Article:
“The results indicate that the Simodont dental trainer gave users the ability to exercise the drilling procedures freely, with a realistic look and feel of the drilling procedures. With just a click of a button, dental students were given several options on how to drill different subjects in VR, and more. Ninety-five percent of the first- and second-year dental undergraduates accessed the assigned voluntary free-time exercises. Simodont also allowed the students to see the level of their performance in action, making learning processes more interactive and informative. The overwhelming majority of students rated the implementation of digital aspects in their training as positive in terms of handling, didactic benefit, and motivation. It also offered a relaxed training scenario and gave preference to the assessment of the digital preparations: 96% of the students indicated that they could imagine using the haptic trainer during their studies in the future.”
“According to the students’ open-ended responses, the new haptic device played a positive role in enabling 24/7 independent learning and it helped the students perform the drilling exercise more accurately, improved confidence, and reduced the students’ mental workload due to risk-free practice. The descriptive summary of the Simodont readout indicates that VR-haptic training can help to attain the required fine motor skills for a target removal and significantly shortened students’ learning curve on a basic drilling procedure.”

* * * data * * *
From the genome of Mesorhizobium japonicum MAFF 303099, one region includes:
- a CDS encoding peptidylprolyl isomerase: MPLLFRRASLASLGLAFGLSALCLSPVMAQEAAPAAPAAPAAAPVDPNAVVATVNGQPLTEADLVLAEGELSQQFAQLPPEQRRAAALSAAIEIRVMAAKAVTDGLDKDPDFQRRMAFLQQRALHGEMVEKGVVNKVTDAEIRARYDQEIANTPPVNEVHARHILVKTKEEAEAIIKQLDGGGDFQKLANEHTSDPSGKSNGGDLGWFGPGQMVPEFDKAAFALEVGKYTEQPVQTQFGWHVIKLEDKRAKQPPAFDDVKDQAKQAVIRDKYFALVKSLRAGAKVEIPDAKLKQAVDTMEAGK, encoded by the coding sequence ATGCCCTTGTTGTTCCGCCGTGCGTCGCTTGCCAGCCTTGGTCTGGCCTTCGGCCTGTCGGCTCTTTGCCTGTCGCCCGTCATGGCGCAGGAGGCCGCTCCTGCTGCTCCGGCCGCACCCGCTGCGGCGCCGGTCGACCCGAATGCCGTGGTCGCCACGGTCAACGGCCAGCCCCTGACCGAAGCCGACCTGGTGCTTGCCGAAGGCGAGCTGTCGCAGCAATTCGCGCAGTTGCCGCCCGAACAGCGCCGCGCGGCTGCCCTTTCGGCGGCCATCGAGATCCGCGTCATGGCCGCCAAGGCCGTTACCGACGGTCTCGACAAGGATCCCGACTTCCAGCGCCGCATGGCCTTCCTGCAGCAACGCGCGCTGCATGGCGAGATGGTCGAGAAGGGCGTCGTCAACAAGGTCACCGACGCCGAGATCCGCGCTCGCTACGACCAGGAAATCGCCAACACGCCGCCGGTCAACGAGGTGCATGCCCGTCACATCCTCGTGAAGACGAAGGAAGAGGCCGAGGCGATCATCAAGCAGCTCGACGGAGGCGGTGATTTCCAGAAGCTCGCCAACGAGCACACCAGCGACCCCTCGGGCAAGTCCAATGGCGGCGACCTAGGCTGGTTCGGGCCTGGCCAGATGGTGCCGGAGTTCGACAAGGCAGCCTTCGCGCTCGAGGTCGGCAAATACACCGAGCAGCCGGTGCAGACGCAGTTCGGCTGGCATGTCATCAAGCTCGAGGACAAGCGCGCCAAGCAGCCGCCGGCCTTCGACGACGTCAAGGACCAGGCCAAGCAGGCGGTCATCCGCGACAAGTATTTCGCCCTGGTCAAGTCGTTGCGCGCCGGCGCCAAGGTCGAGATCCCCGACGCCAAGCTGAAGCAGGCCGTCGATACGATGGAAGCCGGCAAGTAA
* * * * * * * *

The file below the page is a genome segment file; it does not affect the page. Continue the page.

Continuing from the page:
“Hereby, we would like to thank junior dental students at UEF who personally contributed to this recent study. Without their generous giving of their time, energy, and perseverance, this project would not have been possible,” Hytönen concludes.
What sort of impact do you think Simodont will have in dental training?
“We believe this work might help launch a new era of VR-haptic dental training in tandem with traditional preclinical phantom-head simulations, and VR-haptic training will influence the transferability of acquired skills to the later clinical training situations,” Tiina Tuononen says.
What are the future topics you all are passionate about?
“There is still a wealth of research to be done on other interesting aspects, including assessing the educational benefits of this modality and developing appropriate metrics for it,” Professor Murat Mutluay notes.
To conclude our conversation, how would you describe your role in relation to the VR-haptic device junior dental students work with? Is there any advice you might want to give to junior dental students who wish to train with Simodont during their very early preclinical years?
"I see myself as a facilitator, a problem solver. I try to inspire students to do their very best and brainstorm as much as possible. I know well from my own work that training junior dental students’ manual skills can be one of the hardest things to manage. I would say that if students have extra free time,, they should try using Simodont to make its usefulness as high as they can. Revise. Clarify. Be patient and be steadfast – stick to it, even if the emotional experience of being failed by a VR-haptic exercise is still strong! But that is perfectly natural during students' early preclinical career. Therefore, I use to say that you just need to try to improve your contribution every time you are being asked to restart a procedure. Restarting is an opportunity to improve your skills with no risk when you use Simodont – it is revision for a good reason. Improving students' skills is what matters the most,” Szabolcs Felszeghy adds.